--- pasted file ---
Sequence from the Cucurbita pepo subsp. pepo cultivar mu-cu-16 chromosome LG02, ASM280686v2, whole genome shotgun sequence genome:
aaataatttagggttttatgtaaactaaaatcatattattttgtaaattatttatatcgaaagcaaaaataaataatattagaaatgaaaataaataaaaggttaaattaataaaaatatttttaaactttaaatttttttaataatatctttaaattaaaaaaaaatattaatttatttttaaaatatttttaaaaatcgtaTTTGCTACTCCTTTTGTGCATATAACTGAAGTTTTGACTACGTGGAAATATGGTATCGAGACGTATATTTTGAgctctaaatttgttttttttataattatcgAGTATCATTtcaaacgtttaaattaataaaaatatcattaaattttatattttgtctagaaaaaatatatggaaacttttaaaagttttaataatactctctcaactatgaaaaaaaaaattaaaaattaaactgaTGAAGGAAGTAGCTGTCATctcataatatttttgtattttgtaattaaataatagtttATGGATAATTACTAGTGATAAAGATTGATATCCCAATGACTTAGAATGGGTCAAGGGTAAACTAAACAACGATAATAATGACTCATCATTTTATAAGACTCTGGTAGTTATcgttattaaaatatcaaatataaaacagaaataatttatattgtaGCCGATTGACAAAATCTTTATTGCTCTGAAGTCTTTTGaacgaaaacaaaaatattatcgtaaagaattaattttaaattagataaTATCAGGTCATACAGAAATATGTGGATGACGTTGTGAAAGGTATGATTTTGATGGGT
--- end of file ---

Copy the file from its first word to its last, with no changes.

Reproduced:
Sequence from the Cucurbita pepo subsp. pepo cultivar mu-cu-16 chromosome LG02, ASM280686v2, whole genome shotgun sequence genome:
aaataatttagggttttatgtaaactaaaatcatattattttgtaaattatttatatcgaaagcaaaaataaataatattagaaatgaaaataaataaaaggttaaattaataaaaatatttttaaactttaaatttttttaataatatctttaaattaaaaaaaaatattaatttatttttaaaatatttttaaaaatcgtaTTTGCTACTCCTTTTGTGCATATAACTGAAGTTTTGACTACGTGGAAATATGGTATCGAGACGTATATTTTGAgctctaaatttgttttttttataattatcgAGTATCATTtcaaacgtttaaattaataaaaatatcattaaattttatattttgtctagaaaaaatatatggaaacttttaaaagttttaataatactctctcaactatgaaaaaaaaaattaaaaattaaactgaTGAAGGAAGTAGCTGTCATctcataatatttttgtattttgtaattaaataatagtttATGGATAATTACTAGTGATAAAGATTGATATCCCAATGACTTAGAATGGGTCAAGGGTAAACTAAACAACGATAATAATGACTCATCATTTTATAAGACTCTGGTAGTTATcgttattaaaatatcaaatataaaacagaaataatttatattgtaGCCGATTGACAAAATCTTTATTGCTCTGAAGTCTTTTGaacgaaaacaaaaatattatcgtaaagaattaattttaaattagataaTATCAGGTCATACAGAAATATGTGGATGACGTTGTGAAAGGTATGATTTTGATGGGT